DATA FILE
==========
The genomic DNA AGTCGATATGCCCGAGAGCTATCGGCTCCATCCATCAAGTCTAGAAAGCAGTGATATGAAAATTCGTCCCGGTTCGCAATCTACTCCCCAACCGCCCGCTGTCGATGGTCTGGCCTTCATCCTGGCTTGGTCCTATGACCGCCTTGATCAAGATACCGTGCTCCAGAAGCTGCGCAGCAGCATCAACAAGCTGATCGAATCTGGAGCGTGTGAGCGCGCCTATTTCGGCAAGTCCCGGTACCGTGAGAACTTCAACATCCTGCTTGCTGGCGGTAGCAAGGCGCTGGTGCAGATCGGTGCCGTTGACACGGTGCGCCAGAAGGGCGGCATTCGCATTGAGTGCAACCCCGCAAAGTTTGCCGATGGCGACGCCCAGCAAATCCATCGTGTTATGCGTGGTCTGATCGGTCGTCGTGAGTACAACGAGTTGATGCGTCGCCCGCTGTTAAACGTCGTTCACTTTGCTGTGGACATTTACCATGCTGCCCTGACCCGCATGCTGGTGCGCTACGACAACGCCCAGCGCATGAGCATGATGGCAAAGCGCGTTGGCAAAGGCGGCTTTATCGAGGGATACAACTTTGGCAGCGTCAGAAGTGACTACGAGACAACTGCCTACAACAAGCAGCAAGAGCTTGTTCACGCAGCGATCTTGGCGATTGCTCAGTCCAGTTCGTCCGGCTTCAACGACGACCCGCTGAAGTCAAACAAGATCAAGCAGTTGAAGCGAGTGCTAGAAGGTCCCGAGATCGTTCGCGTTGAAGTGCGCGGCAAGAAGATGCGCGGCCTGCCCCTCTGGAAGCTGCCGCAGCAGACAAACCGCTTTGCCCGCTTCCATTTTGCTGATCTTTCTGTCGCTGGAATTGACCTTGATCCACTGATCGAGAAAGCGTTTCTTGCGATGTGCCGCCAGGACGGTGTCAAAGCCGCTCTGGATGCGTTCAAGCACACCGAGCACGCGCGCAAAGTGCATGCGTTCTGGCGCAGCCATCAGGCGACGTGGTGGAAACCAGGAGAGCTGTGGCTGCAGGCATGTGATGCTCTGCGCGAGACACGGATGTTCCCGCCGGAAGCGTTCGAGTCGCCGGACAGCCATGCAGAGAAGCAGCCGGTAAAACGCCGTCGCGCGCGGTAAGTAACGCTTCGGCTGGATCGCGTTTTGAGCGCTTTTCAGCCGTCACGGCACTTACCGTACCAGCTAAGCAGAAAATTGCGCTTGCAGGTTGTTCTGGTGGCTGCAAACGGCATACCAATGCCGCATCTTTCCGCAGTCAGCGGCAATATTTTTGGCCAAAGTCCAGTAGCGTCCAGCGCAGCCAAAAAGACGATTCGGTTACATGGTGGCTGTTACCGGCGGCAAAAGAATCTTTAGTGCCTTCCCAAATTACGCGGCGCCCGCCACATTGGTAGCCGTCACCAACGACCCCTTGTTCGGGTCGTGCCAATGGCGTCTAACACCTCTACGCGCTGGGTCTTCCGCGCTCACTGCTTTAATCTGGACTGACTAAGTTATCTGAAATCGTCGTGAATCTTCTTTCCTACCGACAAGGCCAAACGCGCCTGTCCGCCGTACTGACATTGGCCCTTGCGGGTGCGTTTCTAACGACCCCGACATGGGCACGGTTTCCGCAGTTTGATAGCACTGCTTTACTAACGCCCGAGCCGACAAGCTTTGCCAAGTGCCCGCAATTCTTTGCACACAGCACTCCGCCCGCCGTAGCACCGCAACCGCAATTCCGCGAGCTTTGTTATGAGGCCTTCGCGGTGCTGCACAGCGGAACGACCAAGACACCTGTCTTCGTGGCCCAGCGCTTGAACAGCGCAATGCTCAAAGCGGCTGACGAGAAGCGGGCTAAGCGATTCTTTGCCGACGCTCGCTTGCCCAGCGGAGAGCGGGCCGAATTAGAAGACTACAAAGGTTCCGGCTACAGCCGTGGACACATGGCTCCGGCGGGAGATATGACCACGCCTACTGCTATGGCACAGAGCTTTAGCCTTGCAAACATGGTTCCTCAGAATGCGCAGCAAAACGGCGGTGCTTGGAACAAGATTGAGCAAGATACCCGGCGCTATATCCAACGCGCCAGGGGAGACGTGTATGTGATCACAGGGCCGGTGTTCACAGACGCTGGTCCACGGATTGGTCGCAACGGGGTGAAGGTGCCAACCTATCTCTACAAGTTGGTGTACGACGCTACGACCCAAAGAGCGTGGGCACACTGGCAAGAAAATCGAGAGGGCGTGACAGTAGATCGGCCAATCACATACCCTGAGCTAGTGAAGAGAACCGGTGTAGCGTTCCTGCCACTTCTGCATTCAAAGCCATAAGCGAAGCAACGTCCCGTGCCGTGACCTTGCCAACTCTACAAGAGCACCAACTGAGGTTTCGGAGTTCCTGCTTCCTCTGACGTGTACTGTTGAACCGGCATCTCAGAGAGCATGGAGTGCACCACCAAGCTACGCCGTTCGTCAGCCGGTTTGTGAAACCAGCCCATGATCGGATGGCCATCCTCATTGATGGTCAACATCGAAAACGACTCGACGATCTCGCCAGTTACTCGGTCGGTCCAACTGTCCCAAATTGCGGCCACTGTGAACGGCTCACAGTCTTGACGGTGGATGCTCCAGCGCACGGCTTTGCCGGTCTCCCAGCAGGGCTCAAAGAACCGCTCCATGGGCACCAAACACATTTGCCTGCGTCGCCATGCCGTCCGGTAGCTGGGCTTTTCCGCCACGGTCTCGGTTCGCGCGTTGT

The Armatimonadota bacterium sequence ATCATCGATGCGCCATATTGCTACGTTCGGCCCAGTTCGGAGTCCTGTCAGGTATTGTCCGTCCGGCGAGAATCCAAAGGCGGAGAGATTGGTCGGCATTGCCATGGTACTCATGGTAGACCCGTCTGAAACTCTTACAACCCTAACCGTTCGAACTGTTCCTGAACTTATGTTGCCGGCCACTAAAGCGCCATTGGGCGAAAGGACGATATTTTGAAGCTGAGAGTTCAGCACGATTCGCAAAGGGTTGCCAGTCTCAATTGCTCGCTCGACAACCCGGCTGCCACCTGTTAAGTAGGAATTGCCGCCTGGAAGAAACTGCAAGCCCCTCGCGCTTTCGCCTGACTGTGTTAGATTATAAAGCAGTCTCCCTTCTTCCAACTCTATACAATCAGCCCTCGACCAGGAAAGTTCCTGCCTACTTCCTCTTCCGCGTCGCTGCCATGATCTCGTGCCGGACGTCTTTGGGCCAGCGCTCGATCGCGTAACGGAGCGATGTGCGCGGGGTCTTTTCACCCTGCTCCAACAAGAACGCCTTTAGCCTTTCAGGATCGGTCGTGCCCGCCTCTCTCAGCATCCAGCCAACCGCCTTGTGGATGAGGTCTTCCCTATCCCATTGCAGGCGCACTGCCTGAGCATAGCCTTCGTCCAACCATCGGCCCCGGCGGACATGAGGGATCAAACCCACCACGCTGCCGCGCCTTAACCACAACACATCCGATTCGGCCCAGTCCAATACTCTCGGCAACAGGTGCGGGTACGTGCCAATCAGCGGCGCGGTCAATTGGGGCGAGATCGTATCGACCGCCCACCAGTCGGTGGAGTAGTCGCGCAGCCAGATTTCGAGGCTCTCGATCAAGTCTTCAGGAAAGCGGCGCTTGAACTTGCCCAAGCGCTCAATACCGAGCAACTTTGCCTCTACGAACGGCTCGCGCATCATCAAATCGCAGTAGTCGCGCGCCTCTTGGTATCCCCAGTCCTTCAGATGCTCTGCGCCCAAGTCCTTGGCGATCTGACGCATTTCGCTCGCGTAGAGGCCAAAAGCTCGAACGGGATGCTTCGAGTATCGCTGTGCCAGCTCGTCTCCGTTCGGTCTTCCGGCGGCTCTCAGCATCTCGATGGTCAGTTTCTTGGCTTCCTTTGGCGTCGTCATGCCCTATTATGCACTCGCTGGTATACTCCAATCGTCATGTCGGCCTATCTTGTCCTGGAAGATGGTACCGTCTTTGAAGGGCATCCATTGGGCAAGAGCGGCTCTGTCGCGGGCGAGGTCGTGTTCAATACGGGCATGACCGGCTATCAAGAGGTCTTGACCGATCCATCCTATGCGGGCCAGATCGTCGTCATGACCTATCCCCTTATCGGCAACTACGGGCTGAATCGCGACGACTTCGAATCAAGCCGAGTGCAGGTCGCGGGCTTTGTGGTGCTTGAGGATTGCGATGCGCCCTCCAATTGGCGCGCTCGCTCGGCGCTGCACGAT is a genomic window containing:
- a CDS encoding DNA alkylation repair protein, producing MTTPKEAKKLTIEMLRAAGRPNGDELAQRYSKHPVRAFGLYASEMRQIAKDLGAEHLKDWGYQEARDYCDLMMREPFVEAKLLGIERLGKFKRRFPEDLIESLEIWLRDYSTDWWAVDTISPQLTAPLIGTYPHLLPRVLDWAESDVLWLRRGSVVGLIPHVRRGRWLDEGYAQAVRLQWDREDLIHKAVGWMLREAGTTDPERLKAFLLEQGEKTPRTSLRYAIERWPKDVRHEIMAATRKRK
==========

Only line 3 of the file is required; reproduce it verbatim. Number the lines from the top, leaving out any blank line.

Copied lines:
- a CDS encoding DNA alkylation repair protein, producing MTTPKEAKKLTIEMLRAAGRPNGDELAQRYSKHPVRAFGLYASEMRQIAKDLGAEHLKDWGYQEARDYCDLMMREPFVEAKLLGIERLGKFKRRFPEDLIESLEIWLRDYSTDWWAVDTISPQLTAPLIGTYPHLLPRVLDWAESDVLWLRRGSVVGLIPHVRRGRWLDEGYAQAVRLQWDREDLIHKAVGWMLREAGTTDPERLKAFLLEQGEKTPRTSLRYAIERWPKDVRHEIMAATRKRK